GMO ALARM: Dangers, benefits of genetically modified foods

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By Ebele Orakpo

OH my God! What is going on? What am I going to do? In these austere times?” lamented Mrs. Bello, a mother of three as she entered her kitchen and saw the very fresh carrots, cabbage and tomatoes she had bought the previous evening to prepare lunch for the family.

Her shout attracted her neighbours and family. “What happened?” one of them asked to which Mrs. Bello replied: “I don’t know what is happening anymore,” as she pointed to the rotten vegetables. “I bought these just yesterday and they looked fresh. But today, I am seeing something else. Na magic?”

“Hmm, this has happened to me thrice in recent times,” said Madam Helen. A few others shared similar experiences. “I am sure these are genetically modified vegetables,” said Mrs. Imoh matter-of-factly “or did you ever experience such in the past?” she asked. At this, most of the faces went blank. “What is genetically modified food?” all seemed to ask.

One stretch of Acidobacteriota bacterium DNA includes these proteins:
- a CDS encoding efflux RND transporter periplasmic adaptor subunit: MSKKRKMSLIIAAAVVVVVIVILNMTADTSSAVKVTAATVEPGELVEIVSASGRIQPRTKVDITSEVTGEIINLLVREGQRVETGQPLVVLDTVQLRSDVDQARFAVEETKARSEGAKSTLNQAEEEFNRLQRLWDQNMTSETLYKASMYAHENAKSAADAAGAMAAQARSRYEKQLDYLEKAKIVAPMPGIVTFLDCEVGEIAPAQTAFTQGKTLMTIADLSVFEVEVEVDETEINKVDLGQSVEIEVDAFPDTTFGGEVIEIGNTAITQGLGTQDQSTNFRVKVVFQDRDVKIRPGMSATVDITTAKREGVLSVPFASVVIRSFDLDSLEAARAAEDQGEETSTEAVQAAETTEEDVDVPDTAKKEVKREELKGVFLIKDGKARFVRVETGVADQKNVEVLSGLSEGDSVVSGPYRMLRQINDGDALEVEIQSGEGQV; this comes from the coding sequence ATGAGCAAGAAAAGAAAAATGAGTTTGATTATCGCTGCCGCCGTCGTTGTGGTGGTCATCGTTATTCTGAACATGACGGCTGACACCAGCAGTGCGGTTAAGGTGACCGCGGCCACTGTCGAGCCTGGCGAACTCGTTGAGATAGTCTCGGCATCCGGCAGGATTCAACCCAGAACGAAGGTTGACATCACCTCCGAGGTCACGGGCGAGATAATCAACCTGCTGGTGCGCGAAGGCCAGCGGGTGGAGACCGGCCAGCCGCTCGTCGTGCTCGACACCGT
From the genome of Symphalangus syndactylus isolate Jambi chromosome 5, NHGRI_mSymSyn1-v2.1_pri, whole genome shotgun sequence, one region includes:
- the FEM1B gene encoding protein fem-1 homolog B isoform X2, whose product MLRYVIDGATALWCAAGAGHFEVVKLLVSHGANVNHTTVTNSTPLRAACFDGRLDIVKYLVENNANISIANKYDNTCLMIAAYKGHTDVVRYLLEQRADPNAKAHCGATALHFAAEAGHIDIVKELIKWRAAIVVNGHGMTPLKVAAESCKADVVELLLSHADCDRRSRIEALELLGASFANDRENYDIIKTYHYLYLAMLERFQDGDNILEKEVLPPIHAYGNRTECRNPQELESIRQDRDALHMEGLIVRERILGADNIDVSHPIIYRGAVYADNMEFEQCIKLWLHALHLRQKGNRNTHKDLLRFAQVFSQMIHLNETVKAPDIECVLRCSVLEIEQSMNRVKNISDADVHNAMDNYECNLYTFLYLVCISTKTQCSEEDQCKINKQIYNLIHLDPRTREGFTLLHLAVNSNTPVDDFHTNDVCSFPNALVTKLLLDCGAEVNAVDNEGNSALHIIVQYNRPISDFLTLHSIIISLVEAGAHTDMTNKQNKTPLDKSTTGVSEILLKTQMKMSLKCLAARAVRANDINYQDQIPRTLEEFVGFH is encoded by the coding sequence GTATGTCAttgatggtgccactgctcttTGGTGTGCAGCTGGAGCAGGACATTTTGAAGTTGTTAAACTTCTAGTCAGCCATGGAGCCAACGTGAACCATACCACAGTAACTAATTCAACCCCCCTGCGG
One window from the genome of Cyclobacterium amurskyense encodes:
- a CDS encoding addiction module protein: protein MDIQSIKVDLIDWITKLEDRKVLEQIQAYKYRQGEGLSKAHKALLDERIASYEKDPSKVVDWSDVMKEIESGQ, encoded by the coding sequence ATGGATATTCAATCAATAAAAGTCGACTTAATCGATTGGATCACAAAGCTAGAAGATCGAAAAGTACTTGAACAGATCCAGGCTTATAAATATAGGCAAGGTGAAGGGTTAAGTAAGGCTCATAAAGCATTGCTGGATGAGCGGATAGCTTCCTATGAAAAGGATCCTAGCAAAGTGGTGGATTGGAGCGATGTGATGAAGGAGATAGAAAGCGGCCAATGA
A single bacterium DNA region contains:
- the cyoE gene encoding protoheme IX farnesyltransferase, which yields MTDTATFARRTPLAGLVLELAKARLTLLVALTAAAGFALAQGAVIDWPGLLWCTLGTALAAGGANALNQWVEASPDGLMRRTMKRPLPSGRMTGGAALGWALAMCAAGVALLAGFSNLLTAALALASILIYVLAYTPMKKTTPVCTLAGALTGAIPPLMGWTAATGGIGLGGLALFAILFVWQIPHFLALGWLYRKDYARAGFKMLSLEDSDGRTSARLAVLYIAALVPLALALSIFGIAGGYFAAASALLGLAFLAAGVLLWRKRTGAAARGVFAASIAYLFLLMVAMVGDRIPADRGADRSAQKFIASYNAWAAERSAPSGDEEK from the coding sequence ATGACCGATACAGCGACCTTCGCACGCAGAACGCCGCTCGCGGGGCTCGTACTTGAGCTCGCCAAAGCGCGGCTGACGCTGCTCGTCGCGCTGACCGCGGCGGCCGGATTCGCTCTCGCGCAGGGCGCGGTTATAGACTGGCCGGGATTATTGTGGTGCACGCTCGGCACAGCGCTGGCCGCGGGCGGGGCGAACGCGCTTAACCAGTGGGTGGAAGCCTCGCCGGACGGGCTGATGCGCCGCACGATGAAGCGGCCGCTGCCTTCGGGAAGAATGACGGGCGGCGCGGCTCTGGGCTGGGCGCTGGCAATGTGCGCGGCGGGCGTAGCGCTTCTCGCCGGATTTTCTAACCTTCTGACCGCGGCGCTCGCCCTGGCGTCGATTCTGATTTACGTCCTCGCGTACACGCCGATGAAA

While mankind grapples with the continued assault and ravages of diseases such as cancer, tuberculosis, HIV/AIDS, Ebola, malaria and lately COVID-19, among others, the fear of the impact of genetically-modified organism, GMO, on human health and survival has been growing at an alarming rate.

READ ALSO: GMOs safe, Nigerians have wrong impression – Ebegba

The GMO debate has been on for a long time. While some people are all for it, some are against it, saying the disadvantages far outweigh the advantages. In-between these two lie the vast majority who are indifferent because they know nothing about the technology.

In the course of investigations, Vanguard sought the views of experts and relevant stakeholders on the pros and cons of genetically modified foods, especially against the backdrop of the increasing quick spoilage of foods.

Short shelf life of fruits and vegetables